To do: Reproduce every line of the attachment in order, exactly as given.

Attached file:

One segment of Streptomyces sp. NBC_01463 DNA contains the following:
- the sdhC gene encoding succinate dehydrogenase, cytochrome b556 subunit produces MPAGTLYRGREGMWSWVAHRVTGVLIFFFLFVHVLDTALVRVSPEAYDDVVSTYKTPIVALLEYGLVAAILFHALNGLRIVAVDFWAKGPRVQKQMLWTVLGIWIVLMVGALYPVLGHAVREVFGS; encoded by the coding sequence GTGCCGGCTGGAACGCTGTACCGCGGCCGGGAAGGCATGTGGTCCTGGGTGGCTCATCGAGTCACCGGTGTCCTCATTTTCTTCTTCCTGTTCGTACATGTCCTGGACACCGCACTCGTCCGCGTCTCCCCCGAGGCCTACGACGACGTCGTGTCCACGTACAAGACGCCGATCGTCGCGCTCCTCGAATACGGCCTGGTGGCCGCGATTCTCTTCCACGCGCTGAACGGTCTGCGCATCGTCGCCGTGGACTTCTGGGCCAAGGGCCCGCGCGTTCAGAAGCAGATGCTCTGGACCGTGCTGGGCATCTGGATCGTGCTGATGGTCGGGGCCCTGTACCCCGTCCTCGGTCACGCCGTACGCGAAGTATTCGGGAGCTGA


One segment of Streptomyces sp. NBC_01463 DNA contains the following:
- the sdhC gene encoding succinate dehydrogenase, cytochrome b556 subunit produces MPAGTLYRGREGMWSWVAHRVTGVLIFFFLFVHVLDTALVRVSPEAYDDVVSTYKTPIVALLEYGLVAAILFHALNGLRIVAVDFWAKGPRVQKQMLWTVLGIWIVLMVGALYPVLGHAVREVFGS; encoded by the coding sequence GTGCCGGCTGGAACGCTGTACCGCGGCCGGGAAGGCATGTGGTCCTGGGTGGCTCATCGAGTCACCGGTGTCCTCATTTTCTTCTTCCTGTTCGTACATGTCCTGGACACCGCACTCGTCCGCGTCTCCCCCGAGGCCTACGACGACGTCGTGTCCACGTACAAGACGCCGATCGTCGCGCTCCTCGAATACGGCCTGGTGGCCGCGATTCTCTTCCACGCGCTGAACGGTCTGCGCATCGTCGCCGTGGACTTCTGGGCCAAGGGCCCGCGCGTTCAGAAGCAGATGCTCTGGACCGTGCTGGGCATCTGGATCGTGCTGATGGTCGGGGCCCTGTACCCCGTCCTCGGTCACGCCGTACGCGAAGTATTCGGGAGCTGA